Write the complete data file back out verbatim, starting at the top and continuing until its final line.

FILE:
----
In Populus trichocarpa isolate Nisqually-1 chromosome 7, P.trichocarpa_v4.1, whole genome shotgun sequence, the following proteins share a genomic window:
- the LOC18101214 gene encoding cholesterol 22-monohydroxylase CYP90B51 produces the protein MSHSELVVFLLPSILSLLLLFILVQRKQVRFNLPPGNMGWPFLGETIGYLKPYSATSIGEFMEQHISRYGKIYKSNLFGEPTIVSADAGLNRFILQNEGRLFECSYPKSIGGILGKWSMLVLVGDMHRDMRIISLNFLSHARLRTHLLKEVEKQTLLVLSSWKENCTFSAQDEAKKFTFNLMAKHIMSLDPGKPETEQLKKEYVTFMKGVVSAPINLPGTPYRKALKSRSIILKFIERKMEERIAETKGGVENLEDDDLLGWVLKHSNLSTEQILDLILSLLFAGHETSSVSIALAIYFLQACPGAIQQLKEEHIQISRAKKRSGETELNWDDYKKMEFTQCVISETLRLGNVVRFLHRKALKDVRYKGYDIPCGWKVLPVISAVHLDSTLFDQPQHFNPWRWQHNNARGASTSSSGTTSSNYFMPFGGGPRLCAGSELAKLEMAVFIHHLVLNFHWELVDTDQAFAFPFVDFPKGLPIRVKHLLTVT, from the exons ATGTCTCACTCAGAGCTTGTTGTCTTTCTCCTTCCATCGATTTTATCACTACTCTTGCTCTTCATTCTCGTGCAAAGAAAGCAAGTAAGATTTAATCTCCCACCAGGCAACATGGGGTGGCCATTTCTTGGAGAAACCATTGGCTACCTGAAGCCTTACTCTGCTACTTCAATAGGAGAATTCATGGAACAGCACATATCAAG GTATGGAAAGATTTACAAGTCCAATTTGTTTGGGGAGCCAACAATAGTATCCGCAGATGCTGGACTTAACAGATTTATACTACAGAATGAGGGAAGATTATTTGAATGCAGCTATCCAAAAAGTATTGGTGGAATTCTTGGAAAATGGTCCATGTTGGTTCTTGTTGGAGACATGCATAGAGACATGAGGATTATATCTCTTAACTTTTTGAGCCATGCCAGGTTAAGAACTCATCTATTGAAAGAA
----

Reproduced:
In Populus trichocarpa isolate Nisqually-1 chromosome 7, P.trichocarpa_v4.1, whole genome shotgun sequence, the following proteins share a genomic window:
- the LOC18101214 gene encoding cholesterol 22-monohydroxylase CYP90B51 produces the protein MSHSELVVFLLPSILSLLLLFILVQRKQVRFNLPPGNMGWPFLGETIGYLKPYSATSIGEFMEQHISRYGKIYKSNLFGEPTIVSADAGLNRFILQNEGRLFECSYPKSIGGILGKWSMLVLVGDMHRDMRIISLNFLSHARLRTHLLKEVEKQTLLVLSSWKENCTFSAQDEAKKFTFNLMAKHIMSLDPGKPETEQLKKEYVTFMKGVVSAPINLPGTPYRKALKSRSIILKFIERKMEERIAETKGGVENLEDDDLLGWVLKHSNLSTEQILDLILSLLFAGHETSSVSIALAIYFLQACPGAIQQLKEEHIQISRAKKRSGETELNWDDYKKMEFTQCVISETLRLGNVVRFLHRKALKDVRYKGYDIPCGWKVLPVISAVHLDSTLFDQPQHFNPWRWQHNNARGASTSSSGTTSSNYFMPFGGGPRLCAGSELAKLEMAVFIHHLVLNFHWELVDTDQAFAFPFVDFPKGLPIRVKHLLTVT, from the exons ATGTCTCACTCAGAGCTTGTTGTCTTTCTCCTTCCATCGATTTTATCACTACTCTTGCTCTTCATTCTCGTGCAAAGAAAGCAAGTAAGATTTAATCTCCCACCAGGCAACATGGGGTGGCCATTTCTTGGAGAAACCATTGGCTACCTGAAGCCTTACTCTGCTACTTCAATAGGAGAATTCATGGAACAGCACATATCAAG GTATGGAAAGATTTACAAGTCCAATTTGTTTGGGGAGCCAACAATAGTATCCGCAGATGCTGGACTTAACAGATTTATACTACAGAATGAGGGAAGATTATTTGAATGCAGCTATCCAAAAAGTATTGGTGGAATTCTTGGAAAATGGTCCATGTTGGTTCTTGTTGGAGACATGCATAGAGACATGAGGATTATATCTCTTAACTTTTTGAGCCATGCCAGGTTAAGAACTCATCTATTGAAAGAA